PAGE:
Wednesday, January 28, 2015

New Climate Change Projections

The Government must stop undermining the Renewable Energy Target and return to the bipartisanship we had before the election about this. We need to move completely to renewable energy by 2060 – over the next forty-five years. We should cut our emissions by 20% by 2020, and another 20% each decade after that.
And if we don’t do that, and take advantage of the international leadership being shown by the US, China and others, who are getting ahead of us on climate change action, then the latest projections from the CSIRO and the Bureau of Meteorology re-inforce the science that southern Australia will cop it and cop it through year in year out droughts and bushfires.


  1. The Climate Change Authority 2014 report found that a 19% target by Australia for 2020 could be justified on the basis of what was occurring internationally, and that was before the USA-China bilateral agreement was negotiated. Our present 5% target places us near the bottom internationally for taking action on climate change, and it is doubtful that under present Federal Government policy even this small target can be achieved without major new expenditure.

    But the actions by the Abbott Govt to abolish carbon pricing and the large scale energy efficiency program, and destabilise renewable investment with the RET review to cut the RET has put Australia in a poor situation. Reputex reported in January that Australia will struggle to cut domestic greenhouse gas emissions by just 15 per cent on 2000 levels by 2030 – or 300 million tonnes of CO2e – at a cost of A$10.6 billion. Abbott has only budgeted $2.55 billion to emissions reduction. So Australia's capacity to easily cut emissions has massively reduced without major legislative and structural change.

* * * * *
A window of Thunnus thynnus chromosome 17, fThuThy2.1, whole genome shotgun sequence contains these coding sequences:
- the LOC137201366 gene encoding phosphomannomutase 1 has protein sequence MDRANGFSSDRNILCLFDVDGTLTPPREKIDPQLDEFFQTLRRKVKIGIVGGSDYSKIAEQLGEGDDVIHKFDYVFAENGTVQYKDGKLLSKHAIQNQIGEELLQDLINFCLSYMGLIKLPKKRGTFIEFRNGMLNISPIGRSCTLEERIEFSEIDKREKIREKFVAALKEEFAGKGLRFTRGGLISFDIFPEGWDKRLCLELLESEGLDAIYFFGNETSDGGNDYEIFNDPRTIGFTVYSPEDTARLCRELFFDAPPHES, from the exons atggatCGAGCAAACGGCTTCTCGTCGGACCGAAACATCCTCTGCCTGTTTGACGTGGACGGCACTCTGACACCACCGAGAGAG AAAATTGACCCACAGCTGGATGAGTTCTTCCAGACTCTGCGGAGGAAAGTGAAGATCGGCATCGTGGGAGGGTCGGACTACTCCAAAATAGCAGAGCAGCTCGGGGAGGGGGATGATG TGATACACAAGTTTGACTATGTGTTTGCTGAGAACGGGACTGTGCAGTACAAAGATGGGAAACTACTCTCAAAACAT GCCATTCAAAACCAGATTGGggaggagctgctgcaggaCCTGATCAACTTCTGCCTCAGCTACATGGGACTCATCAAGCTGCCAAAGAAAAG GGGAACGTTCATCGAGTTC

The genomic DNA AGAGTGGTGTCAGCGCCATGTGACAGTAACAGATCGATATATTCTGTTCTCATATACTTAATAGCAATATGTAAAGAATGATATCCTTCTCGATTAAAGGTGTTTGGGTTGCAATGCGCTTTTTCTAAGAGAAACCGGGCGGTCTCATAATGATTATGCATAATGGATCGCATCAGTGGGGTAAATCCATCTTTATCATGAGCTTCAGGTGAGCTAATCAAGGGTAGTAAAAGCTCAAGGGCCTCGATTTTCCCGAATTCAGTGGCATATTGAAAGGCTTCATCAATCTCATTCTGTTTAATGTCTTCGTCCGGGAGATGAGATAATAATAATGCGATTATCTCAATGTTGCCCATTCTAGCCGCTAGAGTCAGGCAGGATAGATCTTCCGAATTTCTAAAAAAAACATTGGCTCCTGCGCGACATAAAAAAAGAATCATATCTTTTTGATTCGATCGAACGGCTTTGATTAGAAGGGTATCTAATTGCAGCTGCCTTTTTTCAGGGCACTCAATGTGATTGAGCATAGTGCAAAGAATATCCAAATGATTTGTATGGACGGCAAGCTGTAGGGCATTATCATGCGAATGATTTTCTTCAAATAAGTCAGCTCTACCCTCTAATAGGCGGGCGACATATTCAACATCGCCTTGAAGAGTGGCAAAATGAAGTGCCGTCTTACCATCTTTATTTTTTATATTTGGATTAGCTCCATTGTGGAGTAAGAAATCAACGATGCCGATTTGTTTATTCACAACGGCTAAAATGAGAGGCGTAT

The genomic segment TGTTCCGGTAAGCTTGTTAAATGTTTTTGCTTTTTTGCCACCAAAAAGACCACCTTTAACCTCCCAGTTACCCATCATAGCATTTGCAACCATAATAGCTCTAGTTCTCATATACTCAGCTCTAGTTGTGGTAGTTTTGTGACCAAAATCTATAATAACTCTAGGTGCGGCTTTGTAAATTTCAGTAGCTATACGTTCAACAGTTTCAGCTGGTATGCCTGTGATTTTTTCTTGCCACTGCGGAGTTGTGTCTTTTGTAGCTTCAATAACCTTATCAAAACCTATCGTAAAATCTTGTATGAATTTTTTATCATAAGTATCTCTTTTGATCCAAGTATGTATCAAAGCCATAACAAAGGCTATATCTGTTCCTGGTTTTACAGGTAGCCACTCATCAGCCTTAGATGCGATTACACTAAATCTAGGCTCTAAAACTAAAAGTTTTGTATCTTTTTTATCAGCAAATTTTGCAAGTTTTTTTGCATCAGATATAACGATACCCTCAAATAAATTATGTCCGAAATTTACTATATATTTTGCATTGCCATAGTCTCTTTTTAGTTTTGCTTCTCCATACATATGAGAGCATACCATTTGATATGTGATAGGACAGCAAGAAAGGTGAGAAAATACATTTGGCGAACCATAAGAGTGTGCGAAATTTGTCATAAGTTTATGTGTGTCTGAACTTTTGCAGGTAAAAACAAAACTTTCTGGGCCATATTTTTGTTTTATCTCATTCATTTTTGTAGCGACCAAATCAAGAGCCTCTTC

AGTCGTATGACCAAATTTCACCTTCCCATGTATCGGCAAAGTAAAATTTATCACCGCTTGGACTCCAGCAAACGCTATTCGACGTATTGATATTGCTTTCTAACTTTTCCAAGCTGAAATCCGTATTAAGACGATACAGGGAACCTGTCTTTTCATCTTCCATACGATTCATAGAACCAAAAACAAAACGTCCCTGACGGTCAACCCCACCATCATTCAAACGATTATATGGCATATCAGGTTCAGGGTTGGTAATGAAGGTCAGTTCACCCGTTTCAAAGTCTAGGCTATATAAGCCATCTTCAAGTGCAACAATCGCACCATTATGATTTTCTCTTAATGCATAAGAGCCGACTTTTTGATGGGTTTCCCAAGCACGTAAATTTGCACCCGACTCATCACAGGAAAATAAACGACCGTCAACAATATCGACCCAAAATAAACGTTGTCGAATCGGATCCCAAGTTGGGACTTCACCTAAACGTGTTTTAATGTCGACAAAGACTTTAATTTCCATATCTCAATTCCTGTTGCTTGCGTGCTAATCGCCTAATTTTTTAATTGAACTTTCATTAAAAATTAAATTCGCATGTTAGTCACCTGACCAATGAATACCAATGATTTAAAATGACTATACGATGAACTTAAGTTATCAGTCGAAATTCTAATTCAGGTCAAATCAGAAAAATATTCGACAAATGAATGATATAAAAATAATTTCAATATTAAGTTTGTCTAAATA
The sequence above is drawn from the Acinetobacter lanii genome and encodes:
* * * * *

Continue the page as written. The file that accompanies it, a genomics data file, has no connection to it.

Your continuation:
All this is happening while the science grows stronger about the impacts. There were three major news items yesterday: the CSIRO/BOM report that Australia could see average temperatures 5 degrees hotter by the end of the century, as well as changes in rainfall making Eastern and southern Australia drier. Here in Moreland we will feel this in the amplification of the urban heat island effect during hot days and heatwaves which are expected to increase and intensify. This poses a major health problem, as well as threatening dislocation to economic infrastructure (such as electricity supply and public transport) as heat tolerances are exceeded.

    The second science story was on the intensification of ENSO: that we are likely to see as well as stronger and more frequent El Ninos, the number of strong La Ninas will also double creating more intense rain and flooding with the damage and social dislocation that creates.

    The third story was on the susceptibility to collapse of the Totten Glacier in East Antarctica which could contribute up to 5 metres of sea level rise over a few hundred years. In 2014 scientists in a number of studies told us that collapse of major parts of the West Antarctic Ice Sheet was now unstoppable and now we find some sections of East Antarctica may also be vulnerable. The CSIRO report highlights that predicted sea level rise is 0.59 to 0.8 metres this century, but with perhaps another 50-70cm from marine ice sheet collapse. That means we are looking at up to 1.5 metre rise by the end of the century. Most of our current coastal planning is done for a 1 metre maximum sea level rise by 2100.

    So Australia is slowly cooking while Abbott Government fiddles with 'coal for prosperity' that makes a few people richer at the expense of the common person.

  2. An economy based on coal and gas exports, and housing growth, can't expect to have a reduction in greenhouse gas emissions. How can technology for renewable energy, really still in its infancy, be expected to outpace population growth and demands? A growth-based economy is contrary to any reduction - especially greenhouse gas emissions. We need a transition to a steady-state model!